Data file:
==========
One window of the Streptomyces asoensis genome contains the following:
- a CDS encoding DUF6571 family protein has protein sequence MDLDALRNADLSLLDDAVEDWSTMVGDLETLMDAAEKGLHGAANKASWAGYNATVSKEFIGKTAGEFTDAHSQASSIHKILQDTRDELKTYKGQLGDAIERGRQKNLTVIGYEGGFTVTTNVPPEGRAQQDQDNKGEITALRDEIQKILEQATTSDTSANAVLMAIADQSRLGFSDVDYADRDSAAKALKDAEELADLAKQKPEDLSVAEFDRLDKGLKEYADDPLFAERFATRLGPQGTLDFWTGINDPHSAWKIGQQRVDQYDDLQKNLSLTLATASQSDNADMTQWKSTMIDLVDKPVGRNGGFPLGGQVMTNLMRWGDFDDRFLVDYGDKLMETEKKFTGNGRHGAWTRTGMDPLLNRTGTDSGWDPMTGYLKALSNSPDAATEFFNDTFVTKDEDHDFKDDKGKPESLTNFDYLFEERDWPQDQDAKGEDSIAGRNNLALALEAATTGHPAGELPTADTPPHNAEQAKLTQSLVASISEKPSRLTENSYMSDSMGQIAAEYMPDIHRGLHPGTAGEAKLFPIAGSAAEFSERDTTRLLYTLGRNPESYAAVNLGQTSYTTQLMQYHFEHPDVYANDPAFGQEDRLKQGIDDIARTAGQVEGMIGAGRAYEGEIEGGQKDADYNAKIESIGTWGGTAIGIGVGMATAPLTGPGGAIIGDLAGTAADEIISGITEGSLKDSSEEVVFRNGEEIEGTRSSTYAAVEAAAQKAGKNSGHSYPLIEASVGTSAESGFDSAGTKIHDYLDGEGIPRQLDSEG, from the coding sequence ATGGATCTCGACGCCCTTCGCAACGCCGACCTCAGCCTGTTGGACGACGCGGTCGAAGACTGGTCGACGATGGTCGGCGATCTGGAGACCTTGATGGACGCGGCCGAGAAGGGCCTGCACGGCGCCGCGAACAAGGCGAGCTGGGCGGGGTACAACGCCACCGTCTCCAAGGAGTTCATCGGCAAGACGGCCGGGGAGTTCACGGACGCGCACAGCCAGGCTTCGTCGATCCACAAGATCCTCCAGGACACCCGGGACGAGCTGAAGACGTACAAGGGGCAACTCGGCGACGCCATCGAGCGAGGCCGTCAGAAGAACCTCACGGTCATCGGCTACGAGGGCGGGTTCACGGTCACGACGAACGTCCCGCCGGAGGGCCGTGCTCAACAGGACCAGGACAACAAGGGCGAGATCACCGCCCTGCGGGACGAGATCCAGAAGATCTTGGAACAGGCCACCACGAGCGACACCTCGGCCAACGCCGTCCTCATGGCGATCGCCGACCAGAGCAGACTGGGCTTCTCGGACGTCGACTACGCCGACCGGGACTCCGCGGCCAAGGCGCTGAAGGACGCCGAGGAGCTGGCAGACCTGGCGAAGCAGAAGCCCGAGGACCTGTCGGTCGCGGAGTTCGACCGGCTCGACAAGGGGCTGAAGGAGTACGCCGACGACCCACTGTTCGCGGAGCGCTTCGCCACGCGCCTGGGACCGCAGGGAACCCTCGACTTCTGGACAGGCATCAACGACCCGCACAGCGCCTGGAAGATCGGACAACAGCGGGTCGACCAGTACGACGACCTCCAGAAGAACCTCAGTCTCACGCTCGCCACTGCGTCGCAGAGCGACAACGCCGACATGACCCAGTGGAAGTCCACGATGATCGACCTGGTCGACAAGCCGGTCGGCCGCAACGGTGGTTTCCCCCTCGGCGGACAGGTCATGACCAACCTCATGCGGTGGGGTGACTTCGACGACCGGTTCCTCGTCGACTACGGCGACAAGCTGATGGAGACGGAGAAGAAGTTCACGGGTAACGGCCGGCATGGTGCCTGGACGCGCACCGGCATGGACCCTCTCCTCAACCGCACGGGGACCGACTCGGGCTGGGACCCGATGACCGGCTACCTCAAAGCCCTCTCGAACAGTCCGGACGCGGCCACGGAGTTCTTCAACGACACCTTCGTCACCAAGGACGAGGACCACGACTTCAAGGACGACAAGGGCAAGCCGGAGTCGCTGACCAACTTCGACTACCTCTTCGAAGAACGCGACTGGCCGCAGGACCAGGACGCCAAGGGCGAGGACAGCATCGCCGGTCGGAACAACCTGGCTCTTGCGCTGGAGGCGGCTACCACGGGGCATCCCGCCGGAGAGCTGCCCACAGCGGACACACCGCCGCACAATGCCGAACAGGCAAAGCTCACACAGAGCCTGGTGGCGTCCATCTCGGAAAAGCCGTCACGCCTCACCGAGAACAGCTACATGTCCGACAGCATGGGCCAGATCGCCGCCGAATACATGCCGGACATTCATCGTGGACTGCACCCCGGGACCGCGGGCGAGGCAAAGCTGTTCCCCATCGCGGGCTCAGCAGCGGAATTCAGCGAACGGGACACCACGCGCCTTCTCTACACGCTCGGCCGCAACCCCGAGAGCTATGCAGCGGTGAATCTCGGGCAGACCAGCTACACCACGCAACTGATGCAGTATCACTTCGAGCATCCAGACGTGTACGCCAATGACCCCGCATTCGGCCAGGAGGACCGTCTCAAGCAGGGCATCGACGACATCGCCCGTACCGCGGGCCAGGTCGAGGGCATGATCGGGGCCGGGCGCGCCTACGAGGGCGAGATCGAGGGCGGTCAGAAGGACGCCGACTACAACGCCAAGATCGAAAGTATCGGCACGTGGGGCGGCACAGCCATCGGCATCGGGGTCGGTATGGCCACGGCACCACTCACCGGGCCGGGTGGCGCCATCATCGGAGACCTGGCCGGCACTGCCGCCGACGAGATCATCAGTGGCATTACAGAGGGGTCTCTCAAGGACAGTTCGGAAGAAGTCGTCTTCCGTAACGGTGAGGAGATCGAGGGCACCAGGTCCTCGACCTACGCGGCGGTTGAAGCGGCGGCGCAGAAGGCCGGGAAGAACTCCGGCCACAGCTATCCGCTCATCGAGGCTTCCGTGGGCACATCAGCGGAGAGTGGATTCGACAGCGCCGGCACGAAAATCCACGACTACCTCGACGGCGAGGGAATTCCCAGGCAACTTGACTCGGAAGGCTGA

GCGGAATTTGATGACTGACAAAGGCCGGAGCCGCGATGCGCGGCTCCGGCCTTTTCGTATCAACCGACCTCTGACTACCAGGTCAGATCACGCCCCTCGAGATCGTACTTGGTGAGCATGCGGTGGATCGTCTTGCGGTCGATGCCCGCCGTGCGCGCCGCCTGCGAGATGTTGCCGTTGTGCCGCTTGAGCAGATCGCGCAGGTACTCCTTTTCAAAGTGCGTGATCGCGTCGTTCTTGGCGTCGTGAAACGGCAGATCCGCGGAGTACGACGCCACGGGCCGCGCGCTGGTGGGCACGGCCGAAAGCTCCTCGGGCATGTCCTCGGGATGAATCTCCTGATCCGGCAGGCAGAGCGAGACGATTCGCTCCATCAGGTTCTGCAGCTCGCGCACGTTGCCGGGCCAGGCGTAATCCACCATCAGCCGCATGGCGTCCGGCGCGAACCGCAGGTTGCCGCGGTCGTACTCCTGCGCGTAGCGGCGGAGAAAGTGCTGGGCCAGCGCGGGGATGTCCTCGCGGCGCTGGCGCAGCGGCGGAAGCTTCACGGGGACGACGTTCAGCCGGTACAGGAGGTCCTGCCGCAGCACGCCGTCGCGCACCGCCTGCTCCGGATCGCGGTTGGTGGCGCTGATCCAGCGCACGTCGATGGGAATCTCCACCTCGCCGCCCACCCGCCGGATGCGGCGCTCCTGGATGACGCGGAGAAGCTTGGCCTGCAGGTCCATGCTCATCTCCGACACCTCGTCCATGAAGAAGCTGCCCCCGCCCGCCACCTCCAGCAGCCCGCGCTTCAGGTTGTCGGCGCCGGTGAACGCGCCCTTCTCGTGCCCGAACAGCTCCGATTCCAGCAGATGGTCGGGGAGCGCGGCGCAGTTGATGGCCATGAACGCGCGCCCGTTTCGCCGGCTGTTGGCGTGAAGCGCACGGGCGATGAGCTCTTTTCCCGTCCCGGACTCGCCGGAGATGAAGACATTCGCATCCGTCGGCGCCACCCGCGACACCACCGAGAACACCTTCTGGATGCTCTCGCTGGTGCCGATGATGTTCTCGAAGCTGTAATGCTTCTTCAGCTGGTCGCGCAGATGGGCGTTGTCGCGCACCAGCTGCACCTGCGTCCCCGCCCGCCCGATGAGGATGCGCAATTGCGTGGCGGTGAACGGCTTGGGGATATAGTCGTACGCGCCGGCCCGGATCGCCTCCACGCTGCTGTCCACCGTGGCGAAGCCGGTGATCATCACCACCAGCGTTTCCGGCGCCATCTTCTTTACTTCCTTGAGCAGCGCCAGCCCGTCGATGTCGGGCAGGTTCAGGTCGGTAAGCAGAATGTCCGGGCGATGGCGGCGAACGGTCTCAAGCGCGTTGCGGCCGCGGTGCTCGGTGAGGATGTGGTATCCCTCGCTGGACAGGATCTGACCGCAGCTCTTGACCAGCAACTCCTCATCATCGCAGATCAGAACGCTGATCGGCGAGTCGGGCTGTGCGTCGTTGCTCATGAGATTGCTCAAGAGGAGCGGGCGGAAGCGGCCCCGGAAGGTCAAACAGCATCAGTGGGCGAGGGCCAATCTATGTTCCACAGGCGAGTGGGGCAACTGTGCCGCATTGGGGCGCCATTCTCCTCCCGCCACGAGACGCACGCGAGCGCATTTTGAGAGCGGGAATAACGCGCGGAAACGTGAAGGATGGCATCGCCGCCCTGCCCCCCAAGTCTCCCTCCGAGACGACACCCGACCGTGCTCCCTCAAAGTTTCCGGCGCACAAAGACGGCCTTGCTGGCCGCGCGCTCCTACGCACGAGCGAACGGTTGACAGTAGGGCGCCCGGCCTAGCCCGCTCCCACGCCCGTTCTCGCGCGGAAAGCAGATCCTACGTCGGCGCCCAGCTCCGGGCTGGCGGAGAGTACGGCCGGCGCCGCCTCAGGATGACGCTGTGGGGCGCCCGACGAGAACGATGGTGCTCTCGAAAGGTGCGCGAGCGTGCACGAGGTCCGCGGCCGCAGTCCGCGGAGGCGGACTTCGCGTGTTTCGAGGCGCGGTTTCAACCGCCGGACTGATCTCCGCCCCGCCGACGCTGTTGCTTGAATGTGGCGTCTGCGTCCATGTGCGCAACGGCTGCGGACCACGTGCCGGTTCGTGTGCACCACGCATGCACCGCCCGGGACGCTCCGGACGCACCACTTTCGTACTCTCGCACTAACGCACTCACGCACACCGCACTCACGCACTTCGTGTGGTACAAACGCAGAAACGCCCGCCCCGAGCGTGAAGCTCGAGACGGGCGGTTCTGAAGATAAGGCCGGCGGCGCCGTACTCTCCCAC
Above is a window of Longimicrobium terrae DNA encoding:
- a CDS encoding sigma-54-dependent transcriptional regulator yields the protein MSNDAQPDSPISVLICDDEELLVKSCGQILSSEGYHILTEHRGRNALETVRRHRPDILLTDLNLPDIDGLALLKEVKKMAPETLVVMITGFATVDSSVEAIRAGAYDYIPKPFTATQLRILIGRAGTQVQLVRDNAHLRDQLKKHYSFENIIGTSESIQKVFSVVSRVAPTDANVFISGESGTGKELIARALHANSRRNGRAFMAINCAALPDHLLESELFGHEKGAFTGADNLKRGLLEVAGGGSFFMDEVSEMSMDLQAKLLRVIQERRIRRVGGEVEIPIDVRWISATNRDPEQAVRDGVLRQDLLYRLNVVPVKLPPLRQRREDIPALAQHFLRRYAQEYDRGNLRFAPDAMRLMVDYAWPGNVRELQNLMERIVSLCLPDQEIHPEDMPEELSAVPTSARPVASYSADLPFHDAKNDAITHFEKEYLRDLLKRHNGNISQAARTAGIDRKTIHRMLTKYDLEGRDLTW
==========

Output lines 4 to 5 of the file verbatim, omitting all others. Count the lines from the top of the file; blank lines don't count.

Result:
Above is a window of Longimicrobium terrae DNA encoding:
- a CDS encoding sigma-54-dependent transcriptional regulator yields the protein MSNDAQPDSPISVLICDDEELLVKSCGQILSSEGYHILTEHRGRNALETVRRHRPDILLTDLNLPDIDGLALLKEVKKMAPETLVVMITGFATVDSSVEAIRAGAYDYIPKPFTATQLRILIGRAGTQVQLVRDNAHLRDQLKKHYSFENIIGTSESIQKVFSVVSRVAPTDANVFISGESGTGKELIARALHANSRRNGRAFMAINCAALPDHLLESELFGHEKGAFTGADNLKRGLLEVAGGGSFFMDEVSEMSMDLQAKLLRVIQERRIRRVGGEVEIPIDVRWISATNRDPEQAVRDGVLRQDLLYRLNVVPVKLPPLRQRREDIPALAQHFLRRYAQEYDRGNLRFAPDAMRLMVDYAWPGNVRELQNLMERIVSLCLPDQEIHPEDMPEELSAVPTSARPVASYSADLPFHDAKNDAITHFEKEYLRDLLKRHNGNISQAARTAGIDRKTIHRMLTKYDLEGRDLTW